Michael Darragh, Ogilvy: Dealing with the negative

Containment and damage control are the name of the game when defusing negativity online.

The panic starts when a Google search lists negative sentiment about your brand in blogs, forums, video networks or other online media. Feelings of doom arise and gut instinct says erase the hate at any cost and with any tactic.

Welcome to crisis management as it has evolved with social media characteristics. In this new era of comms where anyone can be an influencer, even a relatively small crisis - such as a negative blog post - can feel like an all-out brand assassination where every move we make may be scrutinised in public.

The astute social media marketer will have already been monitoring conversations with a listening post and have crisis procedures for people in the organisation to follow. Containment and damage control are still the name of the game. So how do we defuse negativity online?

It is vital to act quickly and establish the identity behind the negative post or comment, for that will determine how much credence to lend the situation. Unless the author has used their real name - or an otherwise established online identity - their comment is not as seriously damaging to your reputation as you might think.

The nastiest comments are the craft of trolls and haters of the internet. The most popular definition of a troll at UrbanDictionary.com is 'one who posts a deliberately provocative message to a newsgroup or message board with the intention of causing maximum disruption and argument'. Trolls are an annoyance, but thankfully other users easily identify their style.

Of greatest concern are opinions of people who use social media for good, people who share their knowledge and expertise through social media. These influencers appeal to the majority of internet users who are raising families, making work choices, planning holidays, purchasing clothes, managing finances, maintaining their health and myriad everyday activities. Influence online is determined by factors covering analytics, authority and popularity. These are the known and trusted bloggers who have built a reputation in just about every category and almost every act an influencer takes online via social media results in some form of word-of-mouth. Nine out of ten people are said to trust the opinions of people they know, so if someone has a genuine grievance online, then it's vital to form a response with no time to waste.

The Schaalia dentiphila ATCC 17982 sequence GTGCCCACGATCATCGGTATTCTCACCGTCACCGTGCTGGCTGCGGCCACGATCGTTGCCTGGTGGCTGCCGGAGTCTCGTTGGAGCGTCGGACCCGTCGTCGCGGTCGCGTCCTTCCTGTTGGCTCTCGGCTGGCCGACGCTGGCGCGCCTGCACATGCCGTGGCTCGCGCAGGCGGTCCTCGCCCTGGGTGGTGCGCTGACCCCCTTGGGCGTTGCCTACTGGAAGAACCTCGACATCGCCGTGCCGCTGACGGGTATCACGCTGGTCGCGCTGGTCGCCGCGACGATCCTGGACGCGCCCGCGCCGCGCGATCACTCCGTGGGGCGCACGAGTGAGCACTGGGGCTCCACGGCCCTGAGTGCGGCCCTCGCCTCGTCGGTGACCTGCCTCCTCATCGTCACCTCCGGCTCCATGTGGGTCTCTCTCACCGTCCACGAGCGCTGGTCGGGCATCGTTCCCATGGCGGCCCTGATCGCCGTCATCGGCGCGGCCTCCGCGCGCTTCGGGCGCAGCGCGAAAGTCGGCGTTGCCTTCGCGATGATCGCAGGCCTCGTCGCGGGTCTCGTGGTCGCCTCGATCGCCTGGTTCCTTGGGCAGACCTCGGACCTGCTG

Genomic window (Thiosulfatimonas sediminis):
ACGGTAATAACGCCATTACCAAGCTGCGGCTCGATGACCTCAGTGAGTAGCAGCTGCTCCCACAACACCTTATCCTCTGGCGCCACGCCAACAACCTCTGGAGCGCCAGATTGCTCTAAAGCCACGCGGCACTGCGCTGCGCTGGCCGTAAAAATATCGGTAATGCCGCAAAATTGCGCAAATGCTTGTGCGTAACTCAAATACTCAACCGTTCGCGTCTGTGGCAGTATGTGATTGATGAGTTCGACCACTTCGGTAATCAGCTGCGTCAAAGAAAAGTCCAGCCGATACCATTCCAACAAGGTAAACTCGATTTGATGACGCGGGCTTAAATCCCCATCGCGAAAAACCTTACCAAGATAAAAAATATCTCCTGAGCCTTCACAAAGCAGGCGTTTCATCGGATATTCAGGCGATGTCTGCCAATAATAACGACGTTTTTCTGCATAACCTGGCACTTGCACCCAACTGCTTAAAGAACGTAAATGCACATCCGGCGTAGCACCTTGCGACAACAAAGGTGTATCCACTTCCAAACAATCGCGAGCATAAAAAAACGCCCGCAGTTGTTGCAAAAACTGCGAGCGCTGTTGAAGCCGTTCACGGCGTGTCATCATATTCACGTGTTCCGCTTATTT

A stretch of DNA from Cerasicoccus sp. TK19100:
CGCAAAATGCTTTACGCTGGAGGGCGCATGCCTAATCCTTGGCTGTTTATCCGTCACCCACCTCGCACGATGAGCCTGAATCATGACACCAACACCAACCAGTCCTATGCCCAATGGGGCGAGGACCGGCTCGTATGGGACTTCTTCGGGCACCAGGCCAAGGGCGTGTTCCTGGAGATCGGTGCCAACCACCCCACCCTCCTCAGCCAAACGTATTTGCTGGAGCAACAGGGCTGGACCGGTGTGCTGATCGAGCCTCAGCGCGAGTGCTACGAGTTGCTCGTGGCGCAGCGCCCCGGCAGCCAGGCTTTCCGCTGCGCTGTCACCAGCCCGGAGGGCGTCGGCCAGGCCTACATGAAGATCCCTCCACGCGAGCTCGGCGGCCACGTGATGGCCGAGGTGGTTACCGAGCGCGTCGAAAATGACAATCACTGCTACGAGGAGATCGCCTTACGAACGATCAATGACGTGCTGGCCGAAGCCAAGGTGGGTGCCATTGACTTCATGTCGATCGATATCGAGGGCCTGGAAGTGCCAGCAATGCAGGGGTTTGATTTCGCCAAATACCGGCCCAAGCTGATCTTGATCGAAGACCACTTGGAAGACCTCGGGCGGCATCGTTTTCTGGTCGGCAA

New media relations is derived from traditional media relations, so some rules still apply. Where many people slip up is in the outreach. From blindly pitching stories to angry retorts and cease-and-desist letters, many people everywhere are getting it wrong.

The right way is personalised and transparent outreach on a human level. If you engage in anonymous tactics, you choose to play in the same gulag as the trolls. Even in times of crisis, advocate transparency - if you love your brand you have nothing to hide.

Speed is another key factor. It must be addressed as soon as possible, so be prepared. You must know where your audience is investing its time and trust online and who is shaping public opinion online. You should have a mutually respectful dialogue happening within the platforms and communities that are relevant to your brand.

Everyone fears a negative comment, tweet or blog post, but there is a right way and wrong way to do it. The right way is a measured reaction, which is fast, personalised and transparent. The wrong way is to be misleading and have something that could easily have been contained taking on a life of its own. Just remember: what happens online stays online.

Views in brief

What's the best brand PR campaign you've seen on Facebook?

The new Ford Explorer, an iconic American SUV, was launched on Facebook.

What's the key to managing a brand's Twitter feed?

Commit time and resources to it. The last thing we need is another abandoned Twitter feed that seemed like a good idea at the time.

How can in-house PR people encourage people from all departments to get involved with a company's digital strategy?

Get colleagues involved through in-house groups in LinkedIn and Facebook. They're more fun than an intranet and easier to share the work you are doing.

Michael Darragh is head of 360 degree digital influence at Ogilvy London

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